The data acquired during the Census, which is conducted every 10 years, is used for a number of government initiatives such as allocating seats in the U.S. House and helping local governments understand where resources are needed.
“It cannot be understated how critical a complete and accurate count is for our state,” Powell said.
“In 2016, Florida received over 44 billion dollars through federal spending programs that were guided by data derived from the 2010 census. That means for every one thousand persons counted, the state will be eligible for 15 to 20 million dollars in available resources.
“It’s time for us to get serious about the census and I hope that the Governor will join this effort by establishing the Complete Count Committee.”
Powell introduced legislation during the 2019 Session that would set up such a committee, but the measure died without much movement.
The bill (SB 912) would have established the committee “adjunct to the Department of State for the express purpose of developing, recommending, and assisting in the administration of a census outreach strategy to encourage the full participation of this state’s residents.”
The accuracy of the decennial Census data is dependent upon participation by the population at large, some of whom balk at giving the government even basic data such as their race or how many people are living at a given residence.
That latter question could especially be at issue in the 2020 Census. The Donald Trump administration is currently undergoing a court battle to add a question to the 2020 census regarding individuals’ citizenship.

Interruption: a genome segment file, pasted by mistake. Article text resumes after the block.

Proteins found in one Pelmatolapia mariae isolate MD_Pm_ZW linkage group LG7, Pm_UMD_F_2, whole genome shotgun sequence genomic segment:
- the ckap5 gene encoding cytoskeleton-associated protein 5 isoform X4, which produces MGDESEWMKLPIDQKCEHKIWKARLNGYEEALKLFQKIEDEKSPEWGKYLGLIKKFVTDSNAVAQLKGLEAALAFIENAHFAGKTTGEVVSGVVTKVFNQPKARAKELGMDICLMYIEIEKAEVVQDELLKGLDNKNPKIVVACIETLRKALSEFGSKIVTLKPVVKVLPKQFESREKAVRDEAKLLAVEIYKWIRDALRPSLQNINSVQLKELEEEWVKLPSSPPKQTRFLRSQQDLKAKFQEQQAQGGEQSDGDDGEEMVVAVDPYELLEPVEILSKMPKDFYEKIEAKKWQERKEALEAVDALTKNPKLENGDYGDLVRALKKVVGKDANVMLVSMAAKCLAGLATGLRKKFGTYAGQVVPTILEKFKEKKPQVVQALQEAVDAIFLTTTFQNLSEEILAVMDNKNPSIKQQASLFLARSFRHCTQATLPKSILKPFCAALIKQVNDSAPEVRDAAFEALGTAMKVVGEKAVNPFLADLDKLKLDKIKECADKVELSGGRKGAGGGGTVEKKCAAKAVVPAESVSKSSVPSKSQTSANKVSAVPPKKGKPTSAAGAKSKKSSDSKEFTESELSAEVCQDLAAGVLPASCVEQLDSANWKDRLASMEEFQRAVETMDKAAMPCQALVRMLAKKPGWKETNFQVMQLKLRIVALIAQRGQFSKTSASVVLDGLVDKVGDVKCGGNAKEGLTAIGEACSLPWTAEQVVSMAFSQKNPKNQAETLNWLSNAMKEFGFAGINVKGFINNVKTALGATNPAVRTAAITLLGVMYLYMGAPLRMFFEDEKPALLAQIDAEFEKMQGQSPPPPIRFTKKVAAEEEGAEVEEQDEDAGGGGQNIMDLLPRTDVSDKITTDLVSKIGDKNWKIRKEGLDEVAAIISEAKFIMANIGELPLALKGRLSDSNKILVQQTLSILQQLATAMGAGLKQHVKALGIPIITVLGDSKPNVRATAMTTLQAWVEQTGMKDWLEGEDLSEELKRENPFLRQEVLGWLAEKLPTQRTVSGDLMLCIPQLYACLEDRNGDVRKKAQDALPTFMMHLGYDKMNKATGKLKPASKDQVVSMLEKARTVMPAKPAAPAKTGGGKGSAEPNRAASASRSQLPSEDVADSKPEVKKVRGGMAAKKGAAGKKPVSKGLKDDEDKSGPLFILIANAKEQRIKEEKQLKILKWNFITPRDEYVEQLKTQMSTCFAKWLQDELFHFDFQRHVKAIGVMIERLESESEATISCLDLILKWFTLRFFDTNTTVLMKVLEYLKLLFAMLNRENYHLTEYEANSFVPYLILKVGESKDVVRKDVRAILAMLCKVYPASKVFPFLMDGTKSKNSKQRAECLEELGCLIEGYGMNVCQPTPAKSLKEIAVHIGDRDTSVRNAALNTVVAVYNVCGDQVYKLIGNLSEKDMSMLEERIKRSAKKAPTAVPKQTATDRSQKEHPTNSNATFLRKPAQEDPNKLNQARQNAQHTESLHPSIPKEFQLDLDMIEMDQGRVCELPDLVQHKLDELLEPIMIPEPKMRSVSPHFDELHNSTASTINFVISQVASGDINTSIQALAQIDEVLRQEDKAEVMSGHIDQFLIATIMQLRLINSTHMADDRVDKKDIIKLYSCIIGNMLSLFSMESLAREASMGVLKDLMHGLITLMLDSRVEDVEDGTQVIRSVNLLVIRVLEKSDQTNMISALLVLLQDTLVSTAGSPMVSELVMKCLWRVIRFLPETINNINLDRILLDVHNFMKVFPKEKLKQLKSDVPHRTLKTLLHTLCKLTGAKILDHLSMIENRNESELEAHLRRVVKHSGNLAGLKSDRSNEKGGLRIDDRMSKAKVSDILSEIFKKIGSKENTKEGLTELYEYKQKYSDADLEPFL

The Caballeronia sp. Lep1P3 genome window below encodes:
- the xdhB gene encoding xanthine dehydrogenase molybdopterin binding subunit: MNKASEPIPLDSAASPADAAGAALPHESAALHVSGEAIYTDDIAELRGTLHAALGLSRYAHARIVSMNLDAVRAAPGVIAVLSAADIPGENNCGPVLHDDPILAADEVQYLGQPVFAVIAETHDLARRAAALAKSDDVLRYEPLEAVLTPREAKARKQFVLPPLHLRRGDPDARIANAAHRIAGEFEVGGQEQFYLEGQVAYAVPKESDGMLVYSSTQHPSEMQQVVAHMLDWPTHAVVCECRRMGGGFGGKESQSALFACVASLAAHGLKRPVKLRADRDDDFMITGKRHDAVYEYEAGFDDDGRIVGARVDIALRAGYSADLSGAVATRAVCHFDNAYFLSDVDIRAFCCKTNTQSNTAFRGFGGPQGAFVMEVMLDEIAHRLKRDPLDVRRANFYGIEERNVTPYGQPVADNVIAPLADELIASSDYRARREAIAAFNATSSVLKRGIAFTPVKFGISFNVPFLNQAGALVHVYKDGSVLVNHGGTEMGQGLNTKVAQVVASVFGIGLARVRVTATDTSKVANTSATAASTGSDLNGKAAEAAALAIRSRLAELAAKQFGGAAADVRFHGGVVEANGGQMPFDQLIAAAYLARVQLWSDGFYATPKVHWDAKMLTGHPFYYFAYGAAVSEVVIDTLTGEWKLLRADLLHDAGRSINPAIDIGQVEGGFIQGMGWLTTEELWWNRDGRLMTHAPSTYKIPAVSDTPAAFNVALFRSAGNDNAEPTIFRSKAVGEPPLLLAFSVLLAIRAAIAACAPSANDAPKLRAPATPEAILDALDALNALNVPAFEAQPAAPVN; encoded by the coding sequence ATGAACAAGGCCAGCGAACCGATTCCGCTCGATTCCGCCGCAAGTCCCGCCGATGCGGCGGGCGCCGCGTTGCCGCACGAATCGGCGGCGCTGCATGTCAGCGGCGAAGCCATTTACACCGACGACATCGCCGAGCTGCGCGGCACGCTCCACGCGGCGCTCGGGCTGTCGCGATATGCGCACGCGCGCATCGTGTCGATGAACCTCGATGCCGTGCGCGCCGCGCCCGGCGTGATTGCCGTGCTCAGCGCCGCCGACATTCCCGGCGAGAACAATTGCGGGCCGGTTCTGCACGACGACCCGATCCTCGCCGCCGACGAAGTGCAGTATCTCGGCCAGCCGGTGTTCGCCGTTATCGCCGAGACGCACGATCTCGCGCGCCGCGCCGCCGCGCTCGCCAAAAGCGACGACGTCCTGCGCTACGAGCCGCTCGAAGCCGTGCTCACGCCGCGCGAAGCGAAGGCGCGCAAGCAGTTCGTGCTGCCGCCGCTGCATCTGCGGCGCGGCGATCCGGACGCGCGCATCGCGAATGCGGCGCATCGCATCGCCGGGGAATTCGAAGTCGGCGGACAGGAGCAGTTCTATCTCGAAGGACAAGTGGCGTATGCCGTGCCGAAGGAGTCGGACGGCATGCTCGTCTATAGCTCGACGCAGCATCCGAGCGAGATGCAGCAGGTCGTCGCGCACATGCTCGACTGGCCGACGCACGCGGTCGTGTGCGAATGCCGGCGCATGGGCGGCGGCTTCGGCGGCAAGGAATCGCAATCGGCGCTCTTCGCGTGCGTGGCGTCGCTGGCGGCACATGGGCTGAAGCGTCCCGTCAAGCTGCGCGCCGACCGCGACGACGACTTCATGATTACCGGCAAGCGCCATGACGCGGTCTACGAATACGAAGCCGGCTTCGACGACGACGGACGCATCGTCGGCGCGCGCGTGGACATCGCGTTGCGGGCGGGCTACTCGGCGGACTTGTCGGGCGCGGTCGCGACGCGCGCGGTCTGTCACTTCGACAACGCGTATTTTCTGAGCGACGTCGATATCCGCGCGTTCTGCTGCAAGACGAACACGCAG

The Department of Justice says that the question is needed to ensure minority communities have proper representation. But opponents of the question argue it could severely impact the response rate, as non-citizens may fear answering the survey at all out of worry the government will target them for deportation.
FiveThirtyEight published a recap Monday of several studies assessing the potential impact of adding a citizenship question. All studies showed Florida would be among the states with the highest share of uncounted residents.
So far, courts have blocked the administration from adding the question. The Supreme Court is currently reviewing those decisions. But regardless of where the courts land, undercounting remains a concern for Powell, who argues the survey is too important to mess up.
“Florida stands at the crossroads,” said Powell.
“We can continue to bury our heads in the sand, risking an undercount of our residents and the billions of dollars that could be at stake, or we can take proactive steps to ensure that everyone is counted. I trust that we will make the right decision.”